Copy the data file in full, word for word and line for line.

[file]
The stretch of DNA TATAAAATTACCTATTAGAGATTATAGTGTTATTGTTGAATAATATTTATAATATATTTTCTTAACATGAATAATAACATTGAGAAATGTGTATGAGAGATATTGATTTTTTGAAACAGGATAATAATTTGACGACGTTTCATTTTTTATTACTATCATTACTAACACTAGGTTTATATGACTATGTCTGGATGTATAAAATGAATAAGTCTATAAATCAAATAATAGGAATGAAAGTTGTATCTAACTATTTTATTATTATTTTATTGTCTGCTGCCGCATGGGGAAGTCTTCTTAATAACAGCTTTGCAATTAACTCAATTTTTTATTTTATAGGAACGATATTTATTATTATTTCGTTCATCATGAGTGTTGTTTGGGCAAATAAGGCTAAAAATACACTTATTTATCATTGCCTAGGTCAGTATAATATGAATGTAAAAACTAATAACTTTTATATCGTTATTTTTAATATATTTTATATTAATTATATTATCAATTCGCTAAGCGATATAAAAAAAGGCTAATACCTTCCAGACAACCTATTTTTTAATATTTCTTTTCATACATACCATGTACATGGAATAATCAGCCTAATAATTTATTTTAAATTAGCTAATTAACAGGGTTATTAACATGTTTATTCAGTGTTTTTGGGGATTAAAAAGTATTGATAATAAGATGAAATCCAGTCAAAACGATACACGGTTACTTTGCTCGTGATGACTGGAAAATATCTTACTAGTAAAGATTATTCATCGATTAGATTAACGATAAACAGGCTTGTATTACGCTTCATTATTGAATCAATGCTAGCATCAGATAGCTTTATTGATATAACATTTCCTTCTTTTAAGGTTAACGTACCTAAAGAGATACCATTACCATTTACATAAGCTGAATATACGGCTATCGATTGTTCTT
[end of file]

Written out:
The stretch of DNA TATAAAATTACCTATTAGAGATTATAGTGTTATTGTTGAATAATATTTATAATATATTTTCTTAACATGAATAATAACATTGAGAAATGTGTATGAGAGATATTGATTTTTTGAAACAGGATAATAATTTGACGACGTTTCATTTTTTATTACTATCATTACTAACACTAGGTTTATATGACTATGTCTGGATGTATAAAATGAATAAGTCTATAAATCAAATAATAGGAATGAAAGTTGTATCTAACTATTTTATTATTATTTTATTGTCTGCTGCCGCATGGGGAAGTCTTCTTAATAACAGCTTTGCAATTAACTCAATTTTTTATTTTATAGGAACGATATTTATTATTATTTCGTTCATCATGAGTGTTGTTTGGGCAAATAAGGCTAAAAATACACTTATTTATCATTGCCTAGGTCAGTATAATATGAATGTAAAAACTAATAACTTTTATATCGTTATTTTTAATATATTTTATATTAATTATATTATCAATTCGCTAAGCGATATAAAAAAAGGCTAATACCTTCCAGACAACCTATTTTTTAATATTTCTTTTCATACATACCATGTACATGGAATAATCAGCCTAATAATTTATTTTAAATTAGCTAATTAACAGGGTTATTAACATGTTTATTCAGTGTTTTTGGGGATTAAAAAGTATTGATAATAAGATGAAATCCAGTCAAAACGATACACGGTTACTTTGCTCGTGATGACTGGAAAATATCTTACTAGTAAAGATTATTCATCGATTAGATTAACGATAAACAGGCTTGTATTACGCTTCATTATTGAATCAATGCTAGCATCAGATAGCTTTATTGATATAACATTTCCTTCTTTTAAGGTTAACGTACCTAAAGAGATACCATTACCATTTACATAAGCTGAATATACGGCTATCGATTGTTCTT